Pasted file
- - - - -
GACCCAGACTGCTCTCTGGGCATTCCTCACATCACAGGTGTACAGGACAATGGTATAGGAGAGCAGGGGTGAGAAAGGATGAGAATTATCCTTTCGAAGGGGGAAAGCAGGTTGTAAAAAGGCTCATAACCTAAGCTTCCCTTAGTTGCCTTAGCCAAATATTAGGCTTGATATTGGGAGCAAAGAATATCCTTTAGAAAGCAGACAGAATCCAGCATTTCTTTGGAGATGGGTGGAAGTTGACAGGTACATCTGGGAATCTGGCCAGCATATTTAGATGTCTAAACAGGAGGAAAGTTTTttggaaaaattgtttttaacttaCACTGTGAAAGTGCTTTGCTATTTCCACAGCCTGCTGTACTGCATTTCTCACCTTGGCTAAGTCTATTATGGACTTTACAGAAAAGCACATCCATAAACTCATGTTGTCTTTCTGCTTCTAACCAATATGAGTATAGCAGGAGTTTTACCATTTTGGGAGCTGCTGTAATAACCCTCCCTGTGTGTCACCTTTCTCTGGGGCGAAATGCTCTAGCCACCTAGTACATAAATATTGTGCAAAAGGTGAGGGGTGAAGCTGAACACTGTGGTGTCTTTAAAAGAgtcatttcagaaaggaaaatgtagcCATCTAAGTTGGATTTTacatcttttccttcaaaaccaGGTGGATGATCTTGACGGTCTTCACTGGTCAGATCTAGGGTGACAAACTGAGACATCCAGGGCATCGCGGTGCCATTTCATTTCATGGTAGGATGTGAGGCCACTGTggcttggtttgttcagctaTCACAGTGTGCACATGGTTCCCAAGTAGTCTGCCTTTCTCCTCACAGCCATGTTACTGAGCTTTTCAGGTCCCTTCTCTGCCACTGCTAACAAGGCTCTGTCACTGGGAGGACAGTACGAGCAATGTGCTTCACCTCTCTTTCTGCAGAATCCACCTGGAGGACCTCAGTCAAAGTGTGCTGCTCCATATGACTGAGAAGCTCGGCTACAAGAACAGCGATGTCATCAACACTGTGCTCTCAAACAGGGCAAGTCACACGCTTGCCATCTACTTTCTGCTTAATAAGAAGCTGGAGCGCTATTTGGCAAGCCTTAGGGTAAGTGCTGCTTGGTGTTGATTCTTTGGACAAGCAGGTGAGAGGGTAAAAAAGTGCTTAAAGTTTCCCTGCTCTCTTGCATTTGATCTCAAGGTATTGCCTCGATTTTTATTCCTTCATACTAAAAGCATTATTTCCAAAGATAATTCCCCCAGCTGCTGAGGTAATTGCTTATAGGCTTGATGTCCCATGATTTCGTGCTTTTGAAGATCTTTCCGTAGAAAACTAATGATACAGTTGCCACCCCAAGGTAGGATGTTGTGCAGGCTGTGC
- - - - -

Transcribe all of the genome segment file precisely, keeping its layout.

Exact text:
GACCCAGACTGCTCTCTGGGCATTCCTCACATCACAGGTGTACAGGACAATGGTATAGGAGAGCAGGGGTGAGAAAGGATGAGAATTATCCTTTCGAAGGGGGAAAGCAGGTTGTAAAAAGGCTCATAACCTAAGCTTCCCTTAGTTGCCTTAGCCAAATATTAGGCTTGATATTGGGAGCAAAGAATATCCTTTAGAAAGCAGACAGAATCCAGCATTTCTTTGGAGATGGGTGGAAGTTGACAGGTACATCTGGGAATCTGGCCAGCATATTTAGATGTCTAAACAGGAGGAAAGTTTTttggaaaaattgtttttaacttaCACTGTGAAAGTGCTTTGCTATTTCCACAGCCTGCTGTACTGCATTTCTCACCTTGGCTAAGTCTATTATGGACTTTACAGAAAAGCACATCCATAAACTCATGTTGTCTTTCTGCTTCTAACCAATATGAGTATAGCAGGAGTTTTACCATTTTGGGAGCTGCTGTAATAACCCTCCCTGTGTGTCACCTTTCTCTGGGGCGAAATGCTCTAGCCACCTAGTACATAAATATTGTGCAAAAGGTGAGGGGTGAAGCTGAACACTGTGGTGTCTTTAAAAGAgtcatttcagaaaggaaaatgtagcCATCTAAGTTGGATTTTacatcttttccttcaaaaccaGGTGGATGATCTTGACGGTCTTCACTGGTCAGATCTAGGGTGACAAACTGAGACATCCAGGGCATCGCGGTGCCATTTCATTTCATGGTAGGATGTGAGGCCACTGTggcttggtttgttcagctaTCACAGTGTGCACATGGTTCCCAAGTAGTCTGCCTTTCTCCTCACAGCCATGTTACTGAGCTTTTCAGGTCCCTTCTCTGCCACTGCTAACAAGGCTCTGTCACTGGGAGGACAGTACGAGCAATGTGCTTCACCTCTCTTTCTGCAGAATCCACCTGGAGGACCTCAGTCAAAGTGTGCTGCTCCATATGACTGAGAAGCTCGGCTACAAGAACAGCGATGTCATCAACACTGTGCTCTCAAACAGGGCAAGTCACACGCTTGCCATCTACTTTCTGCTTAATAAGAAGCTGGAGCGCTATTTGGCAAGCCTTAGGGTAAGTGCTGCTTGGTGTTGATTCTTTGGACAAGCAGGTGAGAGGGTAAAAAAGTGCTTAAAGTTTCCCTGCTCTCTTGCATTTGATCTCAAGGTATTGCCTCGATTTTTATTCCTTCATACTAAAAGCATTATTTCCAAAGATAATTCCCCCAGCTGCTGAGGTAATTGCTTATAGGCTTGATGTCCCATGATTTCGTGCTTTTGAAGATCTTTCCGTAGAAAACTAATGATACAGTTGCCACCCCAAGGTAGGATGTTGTGCAGGCTGTGC